by Charlotte Dovey
Shakespeare wrote, “The sins of the father are to be laid upon the children” (The Merchant of Venice, Act III, Scene V). In many ways, we must pay for our parents’ mistakes, even if it means that we do that by reliving them, but it also happens that harms caused by one generation can be healed or transformed into something else with the next. Both of these scenarios happen in the pair of films, Jean de Florette and Manon des Sources (1986), directed by Claude Berri.
Jean de Florette has several transformations in it; the city tax collector turns farmer, the uncle substitutes his nephew for a son and heir, thus transforming him into that role, the transformation of bachelor into husband with marriage, and birth transforming someone into a parent and a fetus into a child. It is also about transforming through restoration; restoring farms to their past glory, restoring past relationships, restoring lost fortunes. The pair of films show that healing is possible when people forgive.
Jean de Florette is also about the destruction that comes from trying to forcibly transform something or someone against its nature. Despite Ugolin’s plot having been used to grow vegetables and grapes, he tries to grow carnations on land that does not have sufficient water, rather than amend his plans according to the land’s suitability. Thus, he allows his uncle César (also called Papet) to convince him to steal Jean’s land and gain access to the spring. The pair transform Jean’s farm from a fertile one into a desolate wasteland by secretly blocking the spring and hiding its location. Ugolin and his uncle also destroy Jean’s reputation by making him out to be something that he is not; a stranger with no ties to the land or the people by concealing that his mother, a villager, owned the house. Ugolin and his uncle also destroy when they unblock the spring and Manon sees and hears what they have done; they transform her grief for her father’s loss into a deep-seated and enduring rage that in turn transforms her and her future into one of solitude and hatred.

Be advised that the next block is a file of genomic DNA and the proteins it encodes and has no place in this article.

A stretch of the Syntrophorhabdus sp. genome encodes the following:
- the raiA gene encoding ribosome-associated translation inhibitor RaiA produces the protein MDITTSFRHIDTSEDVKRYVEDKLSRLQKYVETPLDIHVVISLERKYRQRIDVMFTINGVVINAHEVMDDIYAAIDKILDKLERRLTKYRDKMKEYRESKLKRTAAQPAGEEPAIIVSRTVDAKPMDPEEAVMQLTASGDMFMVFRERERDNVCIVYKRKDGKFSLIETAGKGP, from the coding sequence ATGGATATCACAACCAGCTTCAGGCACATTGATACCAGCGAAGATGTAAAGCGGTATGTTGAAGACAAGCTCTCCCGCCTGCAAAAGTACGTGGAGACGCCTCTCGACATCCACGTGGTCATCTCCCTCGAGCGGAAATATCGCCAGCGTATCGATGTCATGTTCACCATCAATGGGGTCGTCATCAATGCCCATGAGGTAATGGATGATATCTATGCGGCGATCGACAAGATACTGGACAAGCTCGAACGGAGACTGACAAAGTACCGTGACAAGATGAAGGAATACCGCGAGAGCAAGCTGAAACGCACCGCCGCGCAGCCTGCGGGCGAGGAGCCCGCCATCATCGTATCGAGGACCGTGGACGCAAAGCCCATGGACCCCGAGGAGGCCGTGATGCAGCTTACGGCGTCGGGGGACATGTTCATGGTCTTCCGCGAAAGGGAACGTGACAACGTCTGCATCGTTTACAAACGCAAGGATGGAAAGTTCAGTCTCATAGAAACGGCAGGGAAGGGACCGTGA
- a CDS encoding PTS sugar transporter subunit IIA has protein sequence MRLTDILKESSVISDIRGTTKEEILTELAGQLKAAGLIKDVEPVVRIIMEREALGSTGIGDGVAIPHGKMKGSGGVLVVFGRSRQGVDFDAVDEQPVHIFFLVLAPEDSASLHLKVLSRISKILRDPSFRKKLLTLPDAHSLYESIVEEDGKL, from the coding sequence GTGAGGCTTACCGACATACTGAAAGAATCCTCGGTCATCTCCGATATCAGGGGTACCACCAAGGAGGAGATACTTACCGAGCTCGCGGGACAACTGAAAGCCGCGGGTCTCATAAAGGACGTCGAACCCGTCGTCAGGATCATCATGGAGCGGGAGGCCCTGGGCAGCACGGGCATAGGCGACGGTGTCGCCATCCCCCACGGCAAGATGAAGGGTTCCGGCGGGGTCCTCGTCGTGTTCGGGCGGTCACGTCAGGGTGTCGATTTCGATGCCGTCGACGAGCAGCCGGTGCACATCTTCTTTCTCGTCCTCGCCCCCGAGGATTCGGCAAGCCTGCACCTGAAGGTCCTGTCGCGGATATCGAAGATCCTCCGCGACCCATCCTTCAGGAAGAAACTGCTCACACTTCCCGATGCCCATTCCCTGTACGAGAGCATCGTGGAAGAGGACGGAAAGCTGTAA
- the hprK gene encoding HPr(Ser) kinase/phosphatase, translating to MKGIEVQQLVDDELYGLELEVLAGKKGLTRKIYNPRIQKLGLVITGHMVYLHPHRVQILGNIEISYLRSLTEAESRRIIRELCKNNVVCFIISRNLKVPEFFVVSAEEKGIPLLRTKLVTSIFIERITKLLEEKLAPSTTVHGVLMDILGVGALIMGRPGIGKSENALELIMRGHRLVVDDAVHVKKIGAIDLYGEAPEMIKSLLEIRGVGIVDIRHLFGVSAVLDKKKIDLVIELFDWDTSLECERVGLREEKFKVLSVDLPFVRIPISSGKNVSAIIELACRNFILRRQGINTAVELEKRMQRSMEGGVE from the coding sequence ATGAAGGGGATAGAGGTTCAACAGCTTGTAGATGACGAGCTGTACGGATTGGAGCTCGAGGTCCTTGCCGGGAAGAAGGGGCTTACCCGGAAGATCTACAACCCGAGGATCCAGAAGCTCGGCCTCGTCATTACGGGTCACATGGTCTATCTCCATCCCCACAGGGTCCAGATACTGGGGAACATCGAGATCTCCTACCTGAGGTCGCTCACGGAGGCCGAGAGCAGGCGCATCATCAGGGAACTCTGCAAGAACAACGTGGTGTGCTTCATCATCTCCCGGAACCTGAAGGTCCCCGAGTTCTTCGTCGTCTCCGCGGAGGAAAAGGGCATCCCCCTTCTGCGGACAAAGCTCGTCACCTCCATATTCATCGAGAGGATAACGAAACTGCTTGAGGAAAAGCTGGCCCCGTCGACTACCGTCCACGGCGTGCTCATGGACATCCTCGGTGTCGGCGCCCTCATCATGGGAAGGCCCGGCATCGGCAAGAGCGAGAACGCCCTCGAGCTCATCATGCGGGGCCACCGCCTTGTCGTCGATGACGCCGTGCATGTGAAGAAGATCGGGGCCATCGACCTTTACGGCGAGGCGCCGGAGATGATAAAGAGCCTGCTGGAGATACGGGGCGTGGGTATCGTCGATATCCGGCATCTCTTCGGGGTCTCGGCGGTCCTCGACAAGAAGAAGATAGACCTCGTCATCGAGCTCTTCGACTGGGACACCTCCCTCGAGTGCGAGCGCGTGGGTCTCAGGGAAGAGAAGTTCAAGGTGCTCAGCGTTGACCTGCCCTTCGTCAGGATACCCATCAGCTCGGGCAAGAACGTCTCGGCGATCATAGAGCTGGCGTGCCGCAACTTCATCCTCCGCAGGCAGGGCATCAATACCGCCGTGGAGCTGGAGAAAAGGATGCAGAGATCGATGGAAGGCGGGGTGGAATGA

While Ugolin and Papet are unjust, Jean is not altogether blameless; he is too innocent in trusting unworthy people; in his own mind transforming them from what they actually are into his own idea of them. Jean wants to raise rabbits, and his own land would be suitable except that he cannot find the blocked and hidden spring. His own fault in this regard is that he unwisely tries to make his farm into the image of a tax collection operation; he plans according to actuarial tables and manuals rather than by established farming practices based on experience. Since he has spent his money rashly, he does not hire an experienced dowser but rather tries to find water himself by reading more manuals. Hence, he also tries to force the land open by dynamite to uncover water that is not there, destroying both the land and himself, as the falling debris kills him.
Papet baptisizes Ugolin with the spring, but this baptism is not one of transforming sin into purity, but rather one that signifies submerging oneself in a great injustice, even evil. One could take Jean de Florette on its own and come away with the somewhat trite message that life is unjust because people are unjust (or something equally facile). However, the story does not end with the death of one generation; the father’s story is the beginning, the background, and to understand it in context requires the stories of the preceding and following generations. Manon des Sources extends Manon’s father’s history, but Manon alters that history and makes it uniquely hers. Yet, she also weaves it into those of others, such as her own child, giving further life to her own father in the form of her progeny that are also, by extension, his. Ugolin’s baptism that ends the film also designates a new beginning, one that will ultimately restore the farm back to its rightful heiress, Manon.